Grainy Memory

Grainy memory
Kodachrome slide boxes in boxes
Envelopes bulging with black and whites
Albums of slipped photographs askew
Letters bundled and elastic banded
Locked in a black metal box in the wardrobe
Disguised by the wedding suit that’s too small
That your son or daughter will one day dispose of
After your coffin has been lowered into the ground
And memories turned to grain


Larkin’s Hedgehog

The garden is such a sad place to be
Where once a creature dared to cough
Like a cancer patient impatient for tea
Scoffing down worms and shuffling off
Sloughing soil from his house of fleas

The business of mowing too is ghastly
Dust and pollen irritating oesophagus
Sneezing and wheezing under bay tree
From my attic window I hear him cuss
The hedgehog wedged. An amputee.


(Philip Larkin was born on this day in 1922. From 1956 to 1974 he rented a second floor flat in Hull, England. He died in 1985 of oesophageal cancer. My poem is a reimagination of these basic facts and two of his poems – ‘Home is so Sad’ and ‘The Mower’. Hope you like it)

An Amble Through An Afternoon

Today I attended the funeral of a friend. By friend I mean he was someone I knew a little. I guess you might call him an acquaintance. And by funeral I mean the wake, or after service send-off. I didn’t feel connected enough to join family and close friends at the main event but I am sure I would have been made welcome. So it was to the pub that I went and an hour late I arrived, not wishing to be seen devouring the sandwiches that others deserved more than me. Hungry work burying the dead. The quiet solemnity of the formal proceedings inevitably gives way to a sense of relief and a desire to speak loudly once more. And eat. It’s okay to eat now. And talk.

For this was no ordinary send-off. This was a farewell to a much loved local poet whose involvement with spoken word open mic events was well known and it was now the turn of his friends and family to toast with words his memory and our loss. For he will be greatly missed. There’s no doubt about that. I stood amongst the crowds and watched and listened as one after another his friends and family took turns at the mic to read something by him or something by themselves or something by someone who couldn’t be there in person.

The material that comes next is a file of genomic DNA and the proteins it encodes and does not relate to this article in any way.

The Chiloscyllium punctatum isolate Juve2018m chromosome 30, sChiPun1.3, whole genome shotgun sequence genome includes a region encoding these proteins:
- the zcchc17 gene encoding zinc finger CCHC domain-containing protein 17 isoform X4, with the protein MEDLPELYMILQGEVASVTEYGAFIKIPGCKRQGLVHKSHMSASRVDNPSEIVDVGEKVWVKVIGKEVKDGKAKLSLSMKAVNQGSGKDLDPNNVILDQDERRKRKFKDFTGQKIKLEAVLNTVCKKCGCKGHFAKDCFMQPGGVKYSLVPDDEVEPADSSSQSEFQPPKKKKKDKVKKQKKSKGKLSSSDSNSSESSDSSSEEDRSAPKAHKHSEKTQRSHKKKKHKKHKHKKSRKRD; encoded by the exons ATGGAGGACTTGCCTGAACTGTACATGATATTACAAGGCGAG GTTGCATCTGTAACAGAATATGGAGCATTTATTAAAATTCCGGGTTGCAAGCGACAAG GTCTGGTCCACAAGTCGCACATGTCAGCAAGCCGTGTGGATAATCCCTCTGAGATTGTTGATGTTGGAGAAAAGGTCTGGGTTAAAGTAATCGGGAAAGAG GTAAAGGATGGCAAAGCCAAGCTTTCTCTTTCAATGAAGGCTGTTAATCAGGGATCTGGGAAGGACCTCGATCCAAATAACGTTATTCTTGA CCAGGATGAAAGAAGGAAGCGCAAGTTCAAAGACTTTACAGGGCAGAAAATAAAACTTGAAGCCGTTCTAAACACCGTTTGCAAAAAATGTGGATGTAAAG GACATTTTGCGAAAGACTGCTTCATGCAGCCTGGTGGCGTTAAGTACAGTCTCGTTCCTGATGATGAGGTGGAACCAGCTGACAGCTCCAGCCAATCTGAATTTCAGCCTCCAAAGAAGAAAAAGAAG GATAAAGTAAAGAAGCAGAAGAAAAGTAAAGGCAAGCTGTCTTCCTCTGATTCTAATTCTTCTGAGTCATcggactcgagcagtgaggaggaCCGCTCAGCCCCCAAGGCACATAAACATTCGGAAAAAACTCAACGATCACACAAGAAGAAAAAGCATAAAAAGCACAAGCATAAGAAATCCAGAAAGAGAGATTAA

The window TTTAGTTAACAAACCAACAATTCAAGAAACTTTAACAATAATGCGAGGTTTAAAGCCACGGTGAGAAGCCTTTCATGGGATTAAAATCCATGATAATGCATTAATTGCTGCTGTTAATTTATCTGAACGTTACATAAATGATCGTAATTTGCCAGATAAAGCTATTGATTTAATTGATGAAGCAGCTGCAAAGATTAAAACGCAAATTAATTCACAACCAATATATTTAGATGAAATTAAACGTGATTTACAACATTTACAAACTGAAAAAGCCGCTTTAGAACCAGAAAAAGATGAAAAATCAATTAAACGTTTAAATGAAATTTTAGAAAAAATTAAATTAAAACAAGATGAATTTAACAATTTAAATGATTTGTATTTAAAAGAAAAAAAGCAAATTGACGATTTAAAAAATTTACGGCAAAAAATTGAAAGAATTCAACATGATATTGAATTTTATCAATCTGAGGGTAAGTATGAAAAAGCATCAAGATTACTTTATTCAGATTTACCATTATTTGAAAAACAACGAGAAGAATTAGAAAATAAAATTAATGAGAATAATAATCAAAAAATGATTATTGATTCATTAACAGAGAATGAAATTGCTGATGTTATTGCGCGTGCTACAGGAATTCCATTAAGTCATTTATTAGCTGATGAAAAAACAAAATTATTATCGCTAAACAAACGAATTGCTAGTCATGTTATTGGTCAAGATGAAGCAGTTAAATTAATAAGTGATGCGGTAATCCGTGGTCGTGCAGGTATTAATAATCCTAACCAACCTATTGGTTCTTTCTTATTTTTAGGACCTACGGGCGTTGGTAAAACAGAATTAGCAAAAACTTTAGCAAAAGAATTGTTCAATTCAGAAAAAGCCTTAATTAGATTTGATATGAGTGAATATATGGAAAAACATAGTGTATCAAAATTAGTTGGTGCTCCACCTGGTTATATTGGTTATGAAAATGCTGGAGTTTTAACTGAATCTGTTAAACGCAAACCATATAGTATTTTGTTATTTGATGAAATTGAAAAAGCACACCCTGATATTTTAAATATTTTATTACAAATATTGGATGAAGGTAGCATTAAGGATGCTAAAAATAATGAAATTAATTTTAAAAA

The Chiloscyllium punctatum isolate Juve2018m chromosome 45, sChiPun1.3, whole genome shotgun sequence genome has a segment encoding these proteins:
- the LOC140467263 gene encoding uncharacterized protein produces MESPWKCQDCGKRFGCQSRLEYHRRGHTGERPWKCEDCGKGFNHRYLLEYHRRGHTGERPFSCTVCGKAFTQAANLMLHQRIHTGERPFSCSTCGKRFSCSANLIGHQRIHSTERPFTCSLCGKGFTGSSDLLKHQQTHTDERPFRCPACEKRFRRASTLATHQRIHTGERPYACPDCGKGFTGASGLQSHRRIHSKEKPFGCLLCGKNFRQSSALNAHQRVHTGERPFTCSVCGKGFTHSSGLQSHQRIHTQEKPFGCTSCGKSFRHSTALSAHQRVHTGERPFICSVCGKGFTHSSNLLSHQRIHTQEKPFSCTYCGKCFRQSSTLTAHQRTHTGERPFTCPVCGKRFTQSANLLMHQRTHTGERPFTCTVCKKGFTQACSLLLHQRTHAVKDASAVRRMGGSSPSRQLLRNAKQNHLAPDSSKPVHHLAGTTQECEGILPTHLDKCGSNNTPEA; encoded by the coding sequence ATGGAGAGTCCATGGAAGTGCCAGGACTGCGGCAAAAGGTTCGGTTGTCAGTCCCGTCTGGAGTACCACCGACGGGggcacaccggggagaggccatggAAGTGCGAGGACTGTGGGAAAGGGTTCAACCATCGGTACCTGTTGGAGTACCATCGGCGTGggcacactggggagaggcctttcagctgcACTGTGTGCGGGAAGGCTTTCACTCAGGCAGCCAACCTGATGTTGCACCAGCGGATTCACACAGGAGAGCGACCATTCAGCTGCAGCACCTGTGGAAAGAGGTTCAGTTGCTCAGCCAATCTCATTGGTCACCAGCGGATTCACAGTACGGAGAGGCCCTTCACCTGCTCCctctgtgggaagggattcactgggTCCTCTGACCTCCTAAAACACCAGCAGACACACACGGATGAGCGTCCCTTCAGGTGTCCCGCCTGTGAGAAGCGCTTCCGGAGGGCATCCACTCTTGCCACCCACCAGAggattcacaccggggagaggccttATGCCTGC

Every once in a while a special person will enter our lives and spark a connection and we wonder how on earth that was possible. But when we begin to look around us we see the number of people that individual had touched and always in such a positive way. Such enthusiasm and encouragement also. On June 1st I had messaged him simply to say how much I had enjoyed his readings that night. Always courteous, his reply: ‘I assure you the feeling is mutual. I await your novel with interest’. If that novel ever reaches a printing press then his name will be in the list of acknowledgements at the end.

A few hours after the news of his sudden death reached me via social media I was compelled to write down some lines. The way bad news travels and creeps up on us unexpectedly, unawares and unwelcome can be unnerving too. I had been staring at the one centimetre gap between the door and the floor as if that was the route it had taken to find me. It also led me to think about the mental issues our friend had suffered with for so long and how difficult it must have been at times to have left open that one centimetre gap in which to communicate with the outside world when all inside was in such turmoil and disarray.

After the initial round of recitals an interval was called by our host. I found a seat and waited for the second half for I had come to hear the tributes, my own poem tucked in my back pocket. I had no plan to read it and I was not on the list of readers. My intention before ducking away was to pass it to the host and close friend of the deceased to read in private some time later. But as the last on the list had been up and spoken their words our host asked if anyone else, those who had arrived a little later, would like to come and say something. He looked at me and I couldn’t refuse that look. He is an exemplary host and compère and it felt an honour to be asked by name.

So here is the poem I wrote the day our friend died and which I read today amongst the good company of his family and friends. In some ways it is meant to be a celebration of all the good things that can be achieved when we share a common love of words. Rest in peace and know that you touched the hearts of so many, in big ways and in little ways. And thank you, gentle man.

A Cold Breath of Wind

A cold breath of wind blew down the street